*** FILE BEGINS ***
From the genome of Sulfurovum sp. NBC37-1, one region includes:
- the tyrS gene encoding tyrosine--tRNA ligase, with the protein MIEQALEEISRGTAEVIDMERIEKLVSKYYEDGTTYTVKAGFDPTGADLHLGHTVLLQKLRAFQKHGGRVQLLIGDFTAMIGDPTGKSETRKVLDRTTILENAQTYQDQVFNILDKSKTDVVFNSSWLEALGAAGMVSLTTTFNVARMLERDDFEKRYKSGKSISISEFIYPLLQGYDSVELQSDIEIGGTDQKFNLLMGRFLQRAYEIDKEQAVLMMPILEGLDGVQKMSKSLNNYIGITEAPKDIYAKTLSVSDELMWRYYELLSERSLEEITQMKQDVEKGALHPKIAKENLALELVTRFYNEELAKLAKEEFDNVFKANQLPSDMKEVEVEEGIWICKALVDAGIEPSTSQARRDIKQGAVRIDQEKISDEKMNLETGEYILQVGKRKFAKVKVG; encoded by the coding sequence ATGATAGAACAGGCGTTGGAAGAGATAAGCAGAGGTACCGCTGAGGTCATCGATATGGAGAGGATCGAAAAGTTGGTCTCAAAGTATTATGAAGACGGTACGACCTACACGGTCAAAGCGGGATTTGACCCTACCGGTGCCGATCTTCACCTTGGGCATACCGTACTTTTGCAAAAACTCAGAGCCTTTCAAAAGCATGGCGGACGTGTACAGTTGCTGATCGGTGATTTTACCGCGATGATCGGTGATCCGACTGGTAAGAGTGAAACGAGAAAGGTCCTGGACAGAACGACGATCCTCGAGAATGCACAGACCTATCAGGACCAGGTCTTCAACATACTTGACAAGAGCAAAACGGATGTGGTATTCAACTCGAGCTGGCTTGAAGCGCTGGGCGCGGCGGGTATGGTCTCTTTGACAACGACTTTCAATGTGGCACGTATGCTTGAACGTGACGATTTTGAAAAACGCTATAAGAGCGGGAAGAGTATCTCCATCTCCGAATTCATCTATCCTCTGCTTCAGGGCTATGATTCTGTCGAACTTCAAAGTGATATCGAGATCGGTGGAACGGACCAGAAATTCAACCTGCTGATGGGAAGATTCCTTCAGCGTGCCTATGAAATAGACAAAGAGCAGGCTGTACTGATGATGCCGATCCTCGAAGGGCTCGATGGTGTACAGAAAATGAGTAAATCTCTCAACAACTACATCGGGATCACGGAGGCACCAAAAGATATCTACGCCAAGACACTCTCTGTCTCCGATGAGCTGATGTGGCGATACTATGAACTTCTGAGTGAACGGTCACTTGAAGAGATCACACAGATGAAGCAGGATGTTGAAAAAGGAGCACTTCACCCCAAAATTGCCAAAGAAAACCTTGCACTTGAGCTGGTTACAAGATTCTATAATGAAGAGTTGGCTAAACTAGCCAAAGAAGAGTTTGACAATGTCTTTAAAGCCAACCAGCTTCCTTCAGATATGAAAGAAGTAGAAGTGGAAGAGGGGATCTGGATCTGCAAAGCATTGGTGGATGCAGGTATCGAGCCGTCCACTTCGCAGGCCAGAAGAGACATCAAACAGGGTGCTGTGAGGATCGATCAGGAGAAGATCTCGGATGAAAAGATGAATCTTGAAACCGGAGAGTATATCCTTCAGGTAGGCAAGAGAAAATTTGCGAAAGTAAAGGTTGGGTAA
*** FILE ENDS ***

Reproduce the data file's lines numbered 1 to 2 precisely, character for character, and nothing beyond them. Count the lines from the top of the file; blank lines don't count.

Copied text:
From the genome of Sulfurovum sp. NBC37-1, one region includes:
- the tyrS gene encoding tyrosine--tRNA ligase, with the protein MIEQALEEISRGTAEVIDMERIEKLVSKYYEDGTTYTVKAGFDPTGADLHLGHTVLLQKLRAFQKHGGRVQLLIGDFTAMIGDPTGKSETRKVLDRTTILENAQTYQDQVFNILDKSKTDVVFNSSWLEALGAAGMVSLTTTFNVARMLERDDFEKRYKSGKSISISEFIYPLLQGYDSVELQSDIEIGGTDQKFNLLMGRFLQRAYEIDKEQAVLMMPILEGLDGVQKMSKSLNNYIGITEAPKDIYAKTLSVSDELMWRYYELLSERSLEEITQMKQDVEKGALHPKIAKENLALELVTRFYNEELAKLAKEEFDNVFKANQLPSDMKEVEVEEGIWICKALVDAGIEPSTSQARRDIKQGAVRIDQEKISDEKMNLETGEYILQVGKRKFAKVKVG; encoded by the coding sequence ATGATAGAACAGGCGTTGGAAGAGATAAGCAGAGGTACCGCTGAGGTCATCGATATGGAGAGGATCGAAAAGTTGGTCTCAAAGTATTATGAAGACGGTACGACCTACACGGTCAAAGCGGGATTTGACCCTACCGGTGCCGATCTTCACCTTGGGCATACCGTACTTTTGCAAAAACTCAGAGCCTTTCAAAAGCATGGCGGACGTGTACAGTTGCTGATCGGTGATTTTACCGCGATGATCGGTGATCCGACTGGTAAGAGTGAAACGAGAAAGGTCCTGGACAGAACGACGATCCTCGAGAATGCACAGACCTATCAGGACCAGGTCTTCAACATACTTGACAAGAGCAAAACGGATGTGGTATTCAACTCGAGCTGGCTTGAAGCGCTGGGCGCGGCGGGTATGGTCTCTTTGACAACGACTTTCAATGTGGCACGTATGCTTGAACGTGACGATTTTGAAAAACGCTATAAGAGCGGGAAGAGTATCTCCATCTCCGAATTCATCTATCCTCTGCTTCAGGGCTATGATTCTGTCGAACTTCAAAGTGATATCGAGATCGGTGGAACGGACCAGAAATTCAACCTGCTGATGGGAAGATTCCTTCAGCGTGCCTATGAAATAGACAAAGAGCAGGCTGTACTGATGATGCCGATCCTCGAAGGGCTCGATGGTGTACAGAAAATGAGTAAATCTCTCAACAACTACATCGGGATCACGGAGGCACCAAAAGATATCTACGCCAAGACACTCTCTGTCTCCGATGAGCTGATGTGGCGATACTATGAACTTCTGAGTGAACGGTCACTTGAAGAGATCACACAGATGAAGCAGGATGTTGAAAAAGGAGCACTTCACCCCAAAATTGCCAAAGAAAACCTTGCACTTGAGCTGGTTACAAGATTCTATAATGAAGAGTTGGCTAAACTAGCCAAAGAAGAGTTTGACAATGTCTTTAAAGCCAACCAGCTTCCTTCAGATATGAAAGAAGTAGAAGTGGAAGAGGGGATCTGGATCTGCAAAGCATTGGTGGATGCAGGTATCGAGCCGTCCACTTCGCAGGCCAGAAGAGACATCAAACAGGGTGCTGTGAGGATCGATCAGGAGAAGATCTCGGATGAAAAGATGAATCTTGAAACCGGAGAGTATATCCTTCAGGTAGGCAAGAGAAAATTTGCGAAAGTAAAGGTTGGGTAA